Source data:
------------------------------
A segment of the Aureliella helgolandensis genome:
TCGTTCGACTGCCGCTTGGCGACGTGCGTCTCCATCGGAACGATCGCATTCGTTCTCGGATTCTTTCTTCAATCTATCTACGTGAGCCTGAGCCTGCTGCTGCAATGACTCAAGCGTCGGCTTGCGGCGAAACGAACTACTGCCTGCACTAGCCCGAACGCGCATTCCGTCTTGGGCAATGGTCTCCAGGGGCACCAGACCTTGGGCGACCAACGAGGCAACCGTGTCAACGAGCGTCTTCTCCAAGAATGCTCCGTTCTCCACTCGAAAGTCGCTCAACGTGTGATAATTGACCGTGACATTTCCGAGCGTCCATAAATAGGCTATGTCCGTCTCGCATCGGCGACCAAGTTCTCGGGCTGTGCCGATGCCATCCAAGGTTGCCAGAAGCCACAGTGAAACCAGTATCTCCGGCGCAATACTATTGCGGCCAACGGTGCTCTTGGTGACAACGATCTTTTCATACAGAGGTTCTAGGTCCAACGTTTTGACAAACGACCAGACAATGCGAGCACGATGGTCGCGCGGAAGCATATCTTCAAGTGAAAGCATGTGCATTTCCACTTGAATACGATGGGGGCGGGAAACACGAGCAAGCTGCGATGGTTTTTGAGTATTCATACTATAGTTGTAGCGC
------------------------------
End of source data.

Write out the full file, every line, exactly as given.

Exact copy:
A segment of the Aureliella helgolandensis genome:
TCGTTCGACTGCCGCTTGGCGACGTGCGTCTCCATCGGAACGATCGCATTCGTTCTCGGATTCTTTCTTCAATCTATCTACGTGAGCCTGAGCCTGCTGCTGCAATGACTCAAGCGTCGGCTTGCGGCGAAACGAACTACTGCCTGCACTAGCCCGAACGCGCATTCCGTCTTGGGCAATGGTCTCCAGGGGCACCAGACCTTGGGCGACCAACGAGGCAACCGTGTCAACGAGCGTCTTCTCCAAGAATGCTCCGTTCTCCACTCGAAAGTCGCTCAACGTGTGATAATTGACCGTGACATTTCCGAGCGTCCATAAATAGGCTATGTCCGTCTCGCATCGGCGACCAAGTTCTCGGGCTGTGCCGATGCCATCCAAGGTTGCCAGAAGCCACAGTGAAACCAGTATCTCCGGCGCAATACTATTGCGGCCAACGGTGCTCTTGGTGACAACGATCTTTTCATACAGAGGTTCTAGGTCCAACGTTTTGACAAACGACCAGACAATGCGAGCACGATGGTCGCGCGGAAGCATATCTTCAAGTGAAAGCATGTGCATTTCCACTTGAATACGATGGGGGCGGGAAACACGAGCAAGCTGCGATGGTTTTTGAGTATTCATACTATAGTTGTAGCGC